Monday, November 12, 2012

Thank You, Canada - Entry #22

Last week I saw the movie Argo, which is probably one of the best films I’ve seen in a long time.  The setting is Iran during the takeover of the American Embassy and subsequent hostage crisis in the late 1970’s.  The drama, tension, and attention to detail make this a must-see flick.  I was in college during this confrontation and remember the time vividly—Ted Koppel on ABC-TV starting the late night Nightline broadcast to update viewers on the day’s events, the disastrous rescue in the desert, and the general hostility and distress felt by the populace and U.S. government. 

[Spoiler Alert—if you do not know the plot of the movie please stop reading.]

I also recall attending the ticker tape parade down Broadway for the returned hostages.  I was in graduate school in New York City and wanted to show my support for these individuals.  It was also a way to release the pent-up frustration we all had during the 444 days of the takeover.  I remember being very patriotic at the time.  The one fuzzy part during the crisis was the announcement, one day that six Americans had hid out in the Canadian Ambassador’s home, were spirited out of Iran, and were now safe.  Upon hearing the news reports I thought, somehow, they were just fortunate enough to escape to the Embassy of our northern neighbors, lay low for a while, procure Canadian passports, board a plane, and fly home.  I never really gave it a second thought.  Now that Argo has been released we all realize otherwise.  Without the bravery and cunning of CIA agent Tony Mendez, his Hollywood support team, and countless others, not to mention the Canadian Ambassador and his wife, these six individuals would have been hunted down and forced to join their fellow State Department workers in captivity.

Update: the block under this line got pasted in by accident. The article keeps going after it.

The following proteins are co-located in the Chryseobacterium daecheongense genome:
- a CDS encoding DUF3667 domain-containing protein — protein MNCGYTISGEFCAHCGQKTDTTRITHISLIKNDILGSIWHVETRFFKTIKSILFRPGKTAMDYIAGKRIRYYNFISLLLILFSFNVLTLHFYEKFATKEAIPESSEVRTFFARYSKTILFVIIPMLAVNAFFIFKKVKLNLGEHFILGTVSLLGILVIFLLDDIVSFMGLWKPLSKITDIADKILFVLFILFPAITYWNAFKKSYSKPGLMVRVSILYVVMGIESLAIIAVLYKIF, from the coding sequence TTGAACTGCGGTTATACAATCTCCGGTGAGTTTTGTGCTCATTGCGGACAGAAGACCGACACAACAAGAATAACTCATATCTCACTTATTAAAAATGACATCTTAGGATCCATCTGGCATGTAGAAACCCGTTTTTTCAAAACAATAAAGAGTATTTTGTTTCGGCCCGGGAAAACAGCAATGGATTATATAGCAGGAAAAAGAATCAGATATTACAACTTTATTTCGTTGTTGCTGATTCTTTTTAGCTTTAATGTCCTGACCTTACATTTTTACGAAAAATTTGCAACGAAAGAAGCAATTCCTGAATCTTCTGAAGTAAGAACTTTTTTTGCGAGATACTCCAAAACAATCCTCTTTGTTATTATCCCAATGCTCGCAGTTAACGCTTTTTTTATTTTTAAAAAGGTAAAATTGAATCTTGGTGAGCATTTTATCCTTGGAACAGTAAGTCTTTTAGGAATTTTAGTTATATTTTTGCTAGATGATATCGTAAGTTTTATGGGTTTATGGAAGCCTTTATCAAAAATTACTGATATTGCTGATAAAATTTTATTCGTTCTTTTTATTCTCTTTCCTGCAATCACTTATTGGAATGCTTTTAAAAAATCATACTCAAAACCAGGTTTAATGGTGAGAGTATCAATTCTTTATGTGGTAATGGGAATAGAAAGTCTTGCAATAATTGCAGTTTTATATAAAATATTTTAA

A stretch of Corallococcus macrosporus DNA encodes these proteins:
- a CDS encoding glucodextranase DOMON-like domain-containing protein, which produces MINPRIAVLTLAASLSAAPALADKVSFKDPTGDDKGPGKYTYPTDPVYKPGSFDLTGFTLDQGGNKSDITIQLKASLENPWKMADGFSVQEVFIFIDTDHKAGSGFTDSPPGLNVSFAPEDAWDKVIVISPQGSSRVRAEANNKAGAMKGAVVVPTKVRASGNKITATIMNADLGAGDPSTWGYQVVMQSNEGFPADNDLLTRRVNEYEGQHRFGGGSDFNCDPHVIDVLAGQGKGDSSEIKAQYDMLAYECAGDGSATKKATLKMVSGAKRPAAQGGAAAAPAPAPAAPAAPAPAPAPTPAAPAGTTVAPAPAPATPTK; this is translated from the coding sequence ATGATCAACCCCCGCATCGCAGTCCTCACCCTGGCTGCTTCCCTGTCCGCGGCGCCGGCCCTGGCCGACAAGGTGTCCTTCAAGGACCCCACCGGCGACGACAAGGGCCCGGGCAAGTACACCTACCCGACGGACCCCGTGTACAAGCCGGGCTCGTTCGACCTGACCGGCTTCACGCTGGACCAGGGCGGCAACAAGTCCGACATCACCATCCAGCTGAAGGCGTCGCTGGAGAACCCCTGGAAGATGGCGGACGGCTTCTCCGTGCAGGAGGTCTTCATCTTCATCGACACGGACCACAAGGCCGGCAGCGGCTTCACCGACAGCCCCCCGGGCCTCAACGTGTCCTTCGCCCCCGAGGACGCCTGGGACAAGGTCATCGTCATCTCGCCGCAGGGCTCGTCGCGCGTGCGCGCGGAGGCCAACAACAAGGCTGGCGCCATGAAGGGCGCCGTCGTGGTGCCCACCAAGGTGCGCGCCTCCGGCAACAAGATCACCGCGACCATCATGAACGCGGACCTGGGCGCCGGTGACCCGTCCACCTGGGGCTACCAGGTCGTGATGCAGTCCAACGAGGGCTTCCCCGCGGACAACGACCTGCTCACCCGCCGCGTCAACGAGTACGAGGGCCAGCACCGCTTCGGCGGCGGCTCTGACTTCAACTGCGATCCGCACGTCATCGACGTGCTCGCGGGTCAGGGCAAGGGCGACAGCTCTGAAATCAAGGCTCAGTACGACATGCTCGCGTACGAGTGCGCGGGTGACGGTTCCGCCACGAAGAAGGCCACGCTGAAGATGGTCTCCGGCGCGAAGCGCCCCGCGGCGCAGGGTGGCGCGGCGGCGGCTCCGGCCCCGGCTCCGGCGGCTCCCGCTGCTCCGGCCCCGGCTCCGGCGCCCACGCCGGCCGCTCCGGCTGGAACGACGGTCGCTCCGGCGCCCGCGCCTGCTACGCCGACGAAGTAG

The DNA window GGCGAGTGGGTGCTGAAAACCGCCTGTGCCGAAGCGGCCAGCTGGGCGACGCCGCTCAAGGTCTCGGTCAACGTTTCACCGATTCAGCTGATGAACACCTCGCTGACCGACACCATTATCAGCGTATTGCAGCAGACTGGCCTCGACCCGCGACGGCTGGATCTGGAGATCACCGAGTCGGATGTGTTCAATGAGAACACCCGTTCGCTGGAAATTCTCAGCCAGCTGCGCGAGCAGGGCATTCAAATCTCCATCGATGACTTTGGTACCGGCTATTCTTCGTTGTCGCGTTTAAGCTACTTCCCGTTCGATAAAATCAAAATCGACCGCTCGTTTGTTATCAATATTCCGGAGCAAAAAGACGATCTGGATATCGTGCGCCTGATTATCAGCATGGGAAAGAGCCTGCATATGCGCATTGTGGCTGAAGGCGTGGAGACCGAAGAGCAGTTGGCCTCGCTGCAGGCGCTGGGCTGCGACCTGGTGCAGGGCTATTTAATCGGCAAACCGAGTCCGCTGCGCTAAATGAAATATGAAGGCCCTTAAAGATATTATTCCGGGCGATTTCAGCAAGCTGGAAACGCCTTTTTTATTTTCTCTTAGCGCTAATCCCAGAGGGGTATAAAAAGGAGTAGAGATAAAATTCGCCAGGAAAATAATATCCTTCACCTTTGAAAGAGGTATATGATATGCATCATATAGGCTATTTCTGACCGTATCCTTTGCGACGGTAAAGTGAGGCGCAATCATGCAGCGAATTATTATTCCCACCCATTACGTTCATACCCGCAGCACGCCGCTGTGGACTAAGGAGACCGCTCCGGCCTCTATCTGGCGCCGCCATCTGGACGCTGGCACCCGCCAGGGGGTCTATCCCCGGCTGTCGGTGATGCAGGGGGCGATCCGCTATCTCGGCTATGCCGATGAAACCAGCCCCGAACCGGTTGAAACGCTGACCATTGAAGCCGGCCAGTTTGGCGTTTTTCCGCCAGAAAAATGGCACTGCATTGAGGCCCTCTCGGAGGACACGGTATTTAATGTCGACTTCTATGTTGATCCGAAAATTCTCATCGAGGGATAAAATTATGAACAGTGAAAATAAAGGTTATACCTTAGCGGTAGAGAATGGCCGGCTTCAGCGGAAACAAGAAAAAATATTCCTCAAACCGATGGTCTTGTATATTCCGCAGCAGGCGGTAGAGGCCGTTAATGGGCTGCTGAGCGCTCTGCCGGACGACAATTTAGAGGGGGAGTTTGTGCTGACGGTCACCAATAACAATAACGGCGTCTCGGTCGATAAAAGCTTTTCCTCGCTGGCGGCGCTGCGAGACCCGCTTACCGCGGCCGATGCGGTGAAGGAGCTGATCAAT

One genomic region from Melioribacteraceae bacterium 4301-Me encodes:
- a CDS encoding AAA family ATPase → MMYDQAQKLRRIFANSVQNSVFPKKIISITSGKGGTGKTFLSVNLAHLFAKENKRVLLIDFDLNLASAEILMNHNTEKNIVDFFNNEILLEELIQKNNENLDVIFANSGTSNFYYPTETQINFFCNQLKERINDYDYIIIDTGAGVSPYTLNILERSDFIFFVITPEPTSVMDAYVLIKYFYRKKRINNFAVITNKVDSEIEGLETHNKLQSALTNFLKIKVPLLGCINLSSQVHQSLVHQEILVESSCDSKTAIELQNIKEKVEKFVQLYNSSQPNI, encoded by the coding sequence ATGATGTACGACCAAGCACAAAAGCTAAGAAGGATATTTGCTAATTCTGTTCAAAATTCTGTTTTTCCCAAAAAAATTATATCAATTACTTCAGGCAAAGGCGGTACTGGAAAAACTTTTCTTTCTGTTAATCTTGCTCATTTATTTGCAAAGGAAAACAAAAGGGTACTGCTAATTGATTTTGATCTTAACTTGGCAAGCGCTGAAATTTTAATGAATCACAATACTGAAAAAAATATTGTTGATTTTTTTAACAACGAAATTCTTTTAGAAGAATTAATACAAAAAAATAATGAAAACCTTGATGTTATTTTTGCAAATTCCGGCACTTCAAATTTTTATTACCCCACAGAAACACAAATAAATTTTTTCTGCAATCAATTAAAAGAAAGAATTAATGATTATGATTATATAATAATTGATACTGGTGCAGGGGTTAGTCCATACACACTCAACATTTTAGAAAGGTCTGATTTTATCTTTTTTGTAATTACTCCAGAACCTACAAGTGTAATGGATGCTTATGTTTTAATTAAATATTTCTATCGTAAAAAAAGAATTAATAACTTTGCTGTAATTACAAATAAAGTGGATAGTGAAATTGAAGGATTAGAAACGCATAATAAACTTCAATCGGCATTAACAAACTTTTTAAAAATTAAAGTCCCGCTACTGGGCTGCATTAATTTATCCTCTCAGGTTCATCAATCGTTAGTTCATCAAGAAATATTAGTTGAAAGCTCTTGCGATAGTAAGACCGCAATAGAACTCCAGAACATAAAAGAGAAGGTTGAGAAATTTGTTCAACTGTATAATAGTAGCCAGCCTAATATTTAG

I remember saying a private thank you to Canada.  I didn’t dwell too much on their flight to freedom since so little information had been revealed.  With the true story now being seen by millions on screen I know differently.  When Argo ended the mostly older audience clapped.  They silently stood as the credits rolled.  I believe people in the theater were silently reliving that time, honoring the bravery and sacrifice of all the hostages.  It was quite a solemn and moving moment, one I had never felt before after watching a motion picture.

I also felt like calling the Canadian Embassy in Washington, D.C. or sending them a telegram thanking them for what the Ambassador and his wife did those 30+ years ago.  While it was the American CIA that thought of the crazy scheme known as Argo, it was the Canadian husband and wife that sacrificed much if they were caught or implicated.  Let’s not even think of the international incident their involvement would have caused. 

So, I wrote a short note to the current Canadian Ambassador to the United States, Gary Doer.  I told him how the movie had dredged up memories from the past.  Now that I knew the full story I wanted to thank his country, more formally, for all it did those many years ago.  I hope it’s not necessary to return such a favor one day.

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